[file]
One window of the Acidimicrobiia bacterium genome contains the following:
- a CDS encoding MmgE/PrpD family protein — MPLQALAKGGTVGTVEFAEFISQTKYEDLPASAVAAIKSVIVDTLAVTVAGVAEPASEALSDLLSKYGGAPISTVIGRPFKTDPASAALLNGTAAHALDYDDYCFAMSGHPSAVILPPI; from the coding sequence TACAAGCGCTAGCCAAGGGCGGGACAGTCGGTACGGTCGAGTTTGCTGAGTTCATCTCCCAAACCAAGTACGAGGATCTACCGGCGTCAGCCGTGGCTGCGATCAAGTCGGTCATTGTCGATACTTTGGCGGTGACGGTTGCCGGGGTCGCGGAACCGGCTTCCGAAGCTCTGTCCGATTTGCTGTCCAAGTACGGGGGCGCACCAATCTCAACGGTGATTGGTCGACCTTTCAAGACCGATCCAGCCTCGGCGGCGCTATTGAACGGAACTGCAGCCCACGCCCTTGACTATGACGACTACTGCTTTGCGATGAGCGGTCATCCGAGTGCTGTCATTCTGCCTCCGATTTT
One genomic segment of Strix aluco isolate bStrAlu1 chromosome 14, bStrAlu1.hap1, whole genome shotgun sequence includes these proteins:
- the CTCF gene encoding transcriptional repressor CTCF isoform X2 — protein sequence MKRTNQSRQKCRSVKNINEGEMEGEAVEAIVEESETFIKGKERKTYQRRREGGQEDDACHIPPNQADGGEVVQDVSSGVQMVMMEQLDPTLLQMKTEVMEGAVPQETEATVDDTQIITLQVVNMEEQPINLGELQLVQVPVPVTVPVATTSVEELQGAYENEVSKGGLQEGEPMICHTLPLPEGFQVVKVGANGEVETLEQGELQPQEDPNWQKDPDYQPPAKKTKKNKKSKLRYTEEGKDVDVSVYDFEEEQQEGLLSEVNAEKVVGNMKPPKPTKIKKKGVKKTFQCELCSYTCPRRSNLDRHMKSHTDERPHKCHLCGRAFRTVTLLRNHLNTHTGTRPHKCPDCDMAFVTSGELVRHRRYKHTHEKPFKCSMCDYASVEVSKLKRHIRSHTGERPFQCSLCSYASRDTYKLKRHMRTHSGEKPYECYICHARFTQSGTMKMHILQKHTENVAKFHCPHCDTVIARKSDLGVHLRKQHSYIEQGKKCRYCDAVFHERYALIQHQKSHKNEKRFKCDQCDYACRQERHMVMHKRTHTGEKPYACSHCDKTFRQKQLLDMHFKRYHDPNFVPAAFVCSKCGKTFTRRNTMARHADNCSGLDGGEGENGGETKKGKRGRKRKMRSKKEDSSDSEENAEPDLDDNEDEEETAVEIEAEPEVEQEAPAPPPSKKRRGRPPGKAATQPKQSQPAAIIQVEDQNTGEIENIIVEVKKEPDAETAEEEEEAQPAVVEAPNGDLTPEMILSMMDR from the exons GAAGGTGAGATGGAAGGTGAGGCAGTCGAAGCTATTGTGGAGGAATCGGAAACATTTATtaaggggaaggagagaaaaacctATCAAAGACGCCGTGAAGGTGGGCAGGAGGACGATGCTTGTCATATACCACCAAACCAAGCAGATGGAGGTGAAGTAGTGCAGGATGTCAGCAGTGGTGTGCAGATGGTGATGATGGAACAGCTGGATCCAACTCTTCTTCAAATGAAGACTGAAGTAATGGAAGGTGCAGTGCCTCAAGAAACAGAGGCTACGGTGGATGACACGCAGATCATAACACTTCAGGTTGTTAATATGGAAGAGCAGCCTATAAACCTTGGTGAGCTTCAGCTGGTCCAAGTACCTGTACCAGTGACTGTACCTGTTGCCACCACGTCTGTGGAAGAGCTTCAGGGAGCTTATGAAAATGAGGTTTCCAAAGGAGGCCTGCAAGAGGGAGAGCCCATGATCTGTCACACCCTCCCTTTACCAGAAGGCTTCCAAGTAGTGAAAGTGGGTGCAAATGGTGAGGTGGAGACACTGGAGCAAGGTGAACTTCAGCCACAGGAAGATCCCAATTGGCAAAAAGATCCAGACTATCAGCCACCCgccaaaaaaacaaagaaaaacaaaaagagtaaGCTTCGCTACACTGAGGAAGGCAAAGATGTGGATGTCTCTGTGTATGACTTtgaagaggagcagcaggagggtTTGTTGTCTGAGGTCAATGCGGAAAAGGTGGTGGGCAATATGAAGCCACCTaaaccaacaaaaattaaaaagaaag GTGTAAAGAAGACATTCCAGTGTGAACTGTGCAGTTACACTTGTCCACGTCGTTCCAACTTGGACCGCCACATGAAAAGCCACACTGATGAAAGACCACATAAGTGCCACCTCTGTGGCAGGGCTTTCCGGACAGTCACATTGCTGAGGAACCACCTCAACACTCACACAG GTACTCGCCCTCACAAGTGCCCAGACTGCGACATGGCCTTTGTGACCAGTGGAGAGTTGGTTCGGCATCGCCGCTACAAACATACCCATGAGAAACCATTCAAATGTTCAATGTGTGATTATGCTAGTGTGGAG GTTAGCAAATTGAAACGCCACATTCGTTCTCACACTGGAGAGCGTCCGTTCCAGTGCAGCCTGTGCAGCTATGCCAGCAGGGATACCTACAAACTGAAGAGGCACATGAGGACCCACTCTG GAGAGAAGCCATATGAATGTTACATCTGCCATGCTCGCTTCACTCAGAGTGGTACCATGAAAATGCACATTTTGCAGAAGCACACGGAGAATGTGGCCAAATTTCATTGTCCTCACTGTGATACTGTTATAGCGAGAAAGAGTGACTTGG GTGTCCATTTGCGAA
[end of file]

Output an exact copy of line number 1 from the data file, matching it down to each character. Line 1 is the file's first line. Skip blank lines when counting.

One window of the Acidimicrobiia bacterium genome contains the following: